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An Evening with Jim Burnstein (February 16, 2000)

Jim Burnstein is the screenwriter of Renaissance Man and The Mighty Ducks 3 (co-writer with Steven Brill and Kenneth Johnson)

Mr. Burnstein has a University of Michigan English Major, and is currently working there as a visiting writer in their screenwriting program, and teaches a screenwriting class. His class meets on Monday evenings from 6-9 p.m., and leaves him the rest of the week to do his writing.

Mighty Ducks...Renaissance Man

Jim was originally in law school. He tried free-lance advertising and journalism (easy he says) in Birmingham, Michigan.

He broke into screenwriting via Ed Asner, actor, of the Mary Tyler Moore Show and later, The Lou Grant Show (two popular TV series out of the past). Ed Asner helped Jim to make contacts with other writers. He read some of Jim's scripts, but in the end Ed Asner didn't think he could use Jim's scripts on his show.

Next Jim Burnstein met Ray Stark and Timothy Hutton, and nothing much happened.

Renaissance Man evolved as Jim Burnstein began to write about his own experiences as a teacher at Selfridge Air Force Base near Detroit, Michigan. At this point, Jim's agent quit, but gave him a new agent to use. This "new agent" was the first agent's boss.

Michael Douglas showed some interest in Jim's writing as well, but Jim's scripts were never shown to him.

The process it took, to get Renaissance Man (1994) from paper to the movie screen, was composed of MANY re-writes. Jim did his 7th re-write for Penny Marshal, director of Renaissance Man, and he did 8 re-writes for his part of the Mighty Ducks 3 (1996) script that was finally produced by Touchstone/Disney. Tom Hanks and Danny Devito read his scripts. Danny DeVito loved the Renaissance Man script, and he became the main character, Bill Rago (ad man turned teacher). Jim explained that through all these re-writes that his script storyline changed dramatically. Everyone had their own "catch" on what it should be like. To get from the beginning of his idea for Renaissance Man until it was made into a motion picture, took Jim Burnstein ten (10) years.

The University of Michigan called upon Jim to teach there, at the university, after Renaissance Man was screened in the movie theaters. One of Jim's students sold his first script in three months after his class. However, statistically, only 5 out of 20 screenwriters will get jobs. It is a tough field. Very competitive!!! There is a screenwriter's library at University of Michigan (Temporarily offline) with all the past screenplays that were produced there on campus.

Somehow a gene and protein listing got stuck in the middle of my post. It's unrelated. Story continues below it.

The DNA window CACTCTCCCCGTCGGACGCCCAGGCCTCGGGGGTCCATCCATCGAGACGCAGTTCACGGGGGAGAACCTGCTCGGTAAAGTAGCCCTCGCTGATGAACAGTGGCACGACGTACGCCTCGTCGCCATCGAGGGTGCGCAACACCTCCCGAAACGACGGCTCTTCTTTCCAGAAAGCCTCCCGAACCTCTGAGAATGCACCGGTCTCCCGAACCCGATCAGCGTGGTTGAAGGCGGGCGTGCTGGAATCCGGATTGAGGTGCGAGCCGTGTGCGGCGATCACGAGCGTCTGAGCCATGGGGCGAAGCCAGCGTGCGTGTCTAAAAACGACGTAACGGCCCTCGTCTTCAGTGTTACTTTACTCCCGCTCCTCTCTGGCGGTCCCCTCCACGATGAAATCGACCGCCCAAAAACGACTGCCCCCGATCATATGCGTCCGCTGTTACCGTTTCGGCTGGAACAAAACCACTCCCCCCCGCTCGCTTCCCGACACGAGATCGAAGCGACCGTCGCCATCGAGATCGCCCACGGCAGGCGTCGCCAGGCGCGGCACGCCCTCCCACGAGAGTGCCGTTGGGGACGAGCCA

Jim Burnstein has had Spike Lee, Jeb Stuart, and PT Anderson as guest speakers in his classes.

Jim brought us copies of: Shakespeare in Love, The Truman Show, and Pulp Fiction (a Quentin Tarantina screenplay - New York: Hyperion/Miramax Books, 1994),. It was interesting to see the actual scripts.



Excerpt from Shakespeare in Love by March Norman and Tom Stoppard, Miramax Film Corporation and Universal Studios:

Int. Will's Room. Day.

A small cramped space in the eaves of a building. A cluttered shelf containing various objects, wedged between crumpled pieces of paper. Among those we have time to observe: a skull, a mug that says A PRESENT FROM STRATFORD-UPON-AVON.

At infrequent intervals further pieces of crumbled paper are tossed towards the shelf. The man who is throwing them, WILL SHAKESPEARE, is bent over a table, writing studiously with a quill.

Now we see what he is writing: WILL is practising his signature, over and over again. "Will Shagsbeard ... W Shakespur ... William Shasper ... " Each time he is dissatisfied, and each time he crumbles, and tosses it away.

Suddenly WILL becomes impatient. He jumps up and goes to the loft area in the rafters, where he sleeps, and starts to pull on his boots. At this point the door opens and HENSLOWE walks in. He is out of breath and his feet hurt (5).


All in all, it was an interesting and inspiring evening we spent with Jim Burnstein.

Writer's Digest - The Howdunit Series

  1. Bintliff, Russell, Police Procedural: a writer's guide to the police and how they work.
  2. Blythe, Hal; Charlie Sweet; and John Landreth, Private Eyes: a writer's guide to private investigators.
  3. Chase, Elaine Raco and Anne Wingate, Amateur Detectives: a writer's guide to how private citizens solve criminal cases.
  4. Corvasce, Mauro V., and Joseph R. Paglino, Modus Operandi: a writer's guide to how criminals work.
  5. Corvasce, Mauro V., and Joseph R. Paglino, Murder One: a writer's guide to homicide.
  6. Faron, Fay, Misssing Persons: a writer's guide to finding the lost, the abducted and the escaped.
  7. Mcctire, Sean, Malicious Intent: a writer's guide to how murderers, robbers, rapists, and other criminals think.
  8. Newton, Michael, Armed and Dangerous: a writer's guide to weapons
  9. Page, David W., Body Trauma: a writer's guide to wounds and injuries.
  10. Stevens, Serita Deborah, with Anne Klarner, Deadly Dose: a writer's guide to poisons
  11. Wilson, M.D.,Keith D., Cause of Death: a writer's guide to death, murder & forensic medicine
  12. Wingate, PhD., Anne, Scene of the Crime: a writer's guide to crime-scene investigations


    • Borcherding, David H., Science Fiction and Fantasy Writer's Sourcebook, Cincinnati, Ohio: Writer's Digest Books, 1996.

    • Kenyon, Sherrilyn, with Hal Blythe and Charlie Sweet, The Writer's Digest Character Naming Sourcebook, Cincinnati, Ohio: Writer's Digest Books, 1994.

    There are many more such titles by Writer's Digest on Medieval, Renaissance, Old West, Victorian Times, etc., to give your books a sense of reality:

    Taylor, Dale, The Writer's Guide to Everyday Life in Colonial America. Cincinnati, Ohio: Writer's Digest Books,1997.


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